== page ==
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Thread: A flat topped tenor with a floating bridge

  1. #1
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    Default A flat topped tenor with a floating bridge

    On 19th May I asked why we all build ukes with the strings tied to the bridge.

    https://forum.ukuleleunderground.com...e-on-a-ukulele

    After this forum discussion, I set about to build a flat top tenor with a floating bridge to satisfy my curiosity. Regular readers of this forum will know that I have previously used a cheap Ammoon tenor kit from Ebay to test a soundboard. The laminate top is removed and replaced with the test top.

    So once more that’s what I have done, again using Engelmann spruce.

    Since the soundboard takes only vertical loading from the strings at the bridge and no string pull forces, the bracing needs only to consider this.

    If the soundboard were round and wood had equal strength in all directions, then thinking of a loudspeaker, I would have simply added a circular patch under the bridge. But wood is strong along the grain and weak across the grain, so the soundboard needs additional strength across the grain.

    An obvious bracing scheme would therefore use 1 or 2 ladder braces with or without a bridge patch. The location, dimensions and orientation (parallel or skewed) would need to be determined by experiment.

    My thoughts however were to use 1 ladder brace under the bridge and a patch either side of this. These patches taper from 2mm to almost zero at their edges, giving more support across the grain than along the grain and most support closest to the bridge. The soundboard is 2mm thick.

    The strings are attached to a maple ‘bracket’ on the butt of the box in mandolin fashion. I tried a short bridge (60mm) but think the instrument sounds and feels better with a longer (110mm) bridge which spreads the downward force over a larger area (the notched saddle is a scrap of acacia). There is no noticeable soundboard depression.

    I don’t have a particularly good musical ear so characterising the sound is always difficult. Its loud with a percussive quality, it sounds like a spruce topped instrument with that quick and clear response. It has lots of sustain, bass is good, maybe treble is a little weak. I prefer it as a strumming instrument rather than a picking instrument. I am not disappointed with it but its not as warm or rich sounding as my best tenor to date. It's not so different from my other Engelmann instruments and it raises the question of how it could be improved given it's my first stab at a floating bridge instrument.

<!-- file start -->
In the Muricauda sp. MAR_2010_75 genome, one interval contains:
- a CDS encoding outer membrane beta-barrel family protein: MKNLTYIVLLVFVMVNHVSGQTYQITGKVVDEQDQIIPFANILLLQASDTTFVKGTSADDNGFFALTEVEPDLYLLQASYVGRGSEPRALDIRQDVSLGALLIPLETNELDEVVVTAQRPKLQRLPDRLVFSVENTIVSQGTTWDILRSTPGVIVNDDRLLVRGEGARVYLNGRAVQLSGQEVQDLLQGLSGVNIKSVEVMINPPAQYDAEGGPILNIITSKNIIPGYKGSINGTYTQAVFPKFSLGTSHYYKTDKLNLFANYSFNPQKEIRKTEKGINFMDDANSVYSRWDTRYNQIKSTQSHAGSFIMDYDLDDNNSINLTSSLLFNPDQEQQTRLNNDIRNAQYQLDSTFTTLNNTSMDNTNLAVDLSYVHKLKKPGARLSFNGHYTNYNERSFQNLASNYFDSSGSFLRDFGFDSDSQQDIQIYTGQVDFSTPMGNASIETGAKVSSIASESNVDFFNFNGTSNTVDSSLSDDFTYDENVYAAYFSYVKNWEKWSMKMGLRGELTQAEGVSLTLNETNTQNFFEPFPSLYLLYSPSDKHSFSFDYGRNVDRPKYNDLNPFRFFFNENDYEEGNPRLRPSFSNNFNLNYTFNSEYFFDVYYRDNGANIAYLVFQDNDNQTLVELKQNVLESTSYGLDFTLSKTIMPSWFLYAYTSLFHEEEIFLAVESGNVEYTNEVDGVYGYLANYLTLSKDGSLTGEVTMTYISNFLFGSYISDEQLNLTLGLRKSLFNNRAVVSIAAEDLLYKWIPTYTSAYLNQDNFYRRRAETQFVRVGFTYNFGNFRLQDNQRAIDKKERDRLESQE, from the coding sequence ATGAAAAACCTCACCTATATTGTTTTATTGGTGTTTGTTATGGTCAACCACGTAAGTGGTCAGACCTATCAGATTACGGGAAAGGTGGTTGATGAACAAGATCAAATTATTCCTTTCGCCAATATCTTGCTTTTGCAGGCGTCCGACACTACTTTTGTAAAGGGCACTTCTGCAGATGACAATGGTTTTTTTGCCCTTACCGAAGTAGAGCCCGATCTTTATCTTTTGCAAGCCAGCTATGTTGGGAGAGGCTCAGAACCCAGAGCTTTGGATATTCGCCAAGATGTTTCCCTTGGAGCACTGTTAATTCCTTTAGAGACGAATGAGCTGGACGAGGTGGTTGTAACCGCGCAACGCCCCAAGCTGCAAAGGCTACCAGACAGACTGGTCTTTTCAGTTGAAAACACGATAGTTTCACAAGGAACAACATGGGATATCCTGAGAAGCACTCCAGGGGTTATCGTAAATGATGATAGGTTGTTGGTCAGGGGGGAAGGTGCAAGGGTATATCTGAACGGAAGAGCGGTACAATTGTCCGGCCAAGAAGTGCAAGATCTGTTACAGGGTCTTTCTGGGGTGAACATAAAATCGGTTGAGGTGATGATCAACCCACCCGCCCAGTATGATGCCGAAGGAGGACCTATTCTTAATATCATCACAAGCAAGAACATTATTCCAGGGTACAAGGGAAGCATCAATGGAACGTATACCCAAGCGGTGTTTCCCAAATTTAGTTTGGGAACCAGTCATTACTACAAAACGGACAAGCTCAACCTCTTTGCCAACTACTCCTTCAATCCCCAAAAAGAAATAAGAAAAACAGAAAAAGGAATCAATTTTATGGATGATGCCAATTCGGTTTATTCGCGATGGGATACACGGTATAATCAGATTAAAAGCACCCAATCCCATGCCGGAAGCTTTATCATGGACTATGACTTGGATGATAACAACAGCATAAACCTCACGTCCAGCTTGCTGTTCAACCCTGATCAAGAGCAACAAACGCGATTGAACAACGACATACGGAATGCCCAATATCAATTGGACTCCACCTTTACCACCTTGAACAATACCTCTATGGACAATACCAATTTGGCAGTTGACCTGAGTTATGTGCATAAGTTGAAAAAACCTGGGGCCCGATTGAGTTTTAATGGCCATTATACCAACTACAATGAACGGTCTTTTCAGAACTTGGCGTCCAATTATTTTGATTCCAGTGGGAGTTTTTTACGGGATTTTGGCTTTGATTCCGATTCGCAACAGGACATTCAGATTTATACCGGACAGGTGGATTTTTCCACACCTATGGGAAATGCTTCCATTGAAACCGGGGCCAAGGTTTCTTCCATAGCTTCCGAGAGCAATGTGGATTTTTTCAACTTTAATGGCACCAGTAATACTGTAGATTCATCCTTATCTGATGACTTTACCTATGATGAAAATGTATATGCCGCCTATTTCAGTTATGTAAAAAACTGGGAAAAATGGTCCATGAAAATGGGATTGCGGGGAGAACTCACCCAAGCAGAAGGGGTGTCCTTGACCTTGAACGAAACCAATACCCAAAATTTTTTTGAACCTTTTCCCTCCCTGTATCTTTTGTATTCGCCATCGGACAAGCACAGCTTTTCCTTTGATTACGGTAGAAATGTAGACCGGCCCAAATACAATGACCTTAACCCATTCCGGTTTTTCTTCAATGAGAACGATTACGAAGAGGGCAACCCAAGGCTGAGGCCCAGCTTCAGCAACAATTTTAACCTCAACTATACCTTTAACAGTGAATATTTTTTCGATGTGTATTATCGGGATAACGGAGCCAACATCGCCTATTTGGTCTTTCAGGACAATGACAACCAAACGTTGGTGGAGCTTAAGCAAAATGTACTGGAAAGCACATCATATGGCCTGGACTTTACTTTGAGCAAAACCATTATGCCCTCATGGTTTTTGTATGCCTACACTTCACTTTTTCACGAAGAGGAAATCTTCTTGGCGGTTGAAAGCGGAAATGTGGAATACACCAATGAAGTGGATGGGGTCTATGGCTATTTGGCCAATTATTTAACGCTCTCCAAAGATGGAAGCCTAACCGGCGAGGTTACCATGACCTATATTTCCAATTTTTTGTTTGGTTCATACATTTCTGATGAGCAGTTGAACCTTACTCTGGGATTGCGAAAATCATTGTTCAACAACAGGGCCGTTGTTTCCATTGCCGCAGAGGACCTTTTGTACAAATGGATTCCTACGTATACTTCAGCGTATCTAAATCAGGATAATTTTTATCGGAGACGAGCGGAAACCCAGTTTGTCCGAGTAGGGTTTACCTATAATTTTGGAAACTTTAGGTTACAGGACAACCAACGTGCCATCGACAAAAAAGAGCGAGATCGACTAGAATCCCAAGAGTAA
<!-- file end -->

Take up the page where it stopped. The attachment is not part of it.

I am a hobby builder. As always, I post this to encourage others to have a go at your own ideas. I have tried to outline my thought processes, but of course I may be heading in the wrong direction-so follow at your own risk!

    If you have made a floating bridge instrument, I for one would be interested in seeing how it was braced and your impressions of the way it sounds.

    flt1.jpgflt2.jpgflt3.jpgflt4.jpgflt5.jpg

    If you are interested in this thread, there's a follow on thread on a tenor with a floating bridge:

    https://forum.ukuleleunderground.com...ted-soundboard
    Last edited by greenscoe; 06-20-2020 at 06:14 AM.

  2. #2
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    Default

    What a great post! Meticulously done and researched. I only wish we could hear the instrument in an A - B comparison with a standard reference ukulele...

    A couple of thoughts after looking at the pictures:

    - The bridge patch looks rather large. Is this necessary to distribute the downward forces?

    - The saddle appears to be made of wood. Why not a bone saddle?

    - The bridge itself appears to be quite narrow. Why not a wider bridge to distribute the downward forces and the energy from the strings?

    Anyway very well done.

  3. #3
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    Default

    Nice work.

  4. #4
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    Default

    Here is a Maccaferri style ukulele I built a few years ago. It has ladder bracing and a crease in the top, as in some Maccaferri instruments. I am not thrilled by how it sounds, as both my arch top and flat top instruments sound considerably better, so I have not pursued the project any further

    https://photos.app.goo.gl/7jnaaJPivghnryRx9

    Brad
    Last edited by BuzzBD; 05-30-2020 at 04:51 PM.
    Bradford Donaldson
    Kekaha, HI and Cannon Beach OR
    bradfordj48@outlook.com

  5. #5
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    Default

    [QUOTE=sequoia;2229355]

    - The bridge patch looks rather large. Is this necessary to distribute the downward forces?

    - The saddle appears to be made of wood. Why not a bone saddle?

    - The bridge itself appears to be quite narrow. Why not a wider bridge to distribute the downward forces and the energy from the strings?

    /QUOTE]

    The 2 patches do seem quite large. It was difficult to guestimate their size, but they are thinned removing almost half their weight.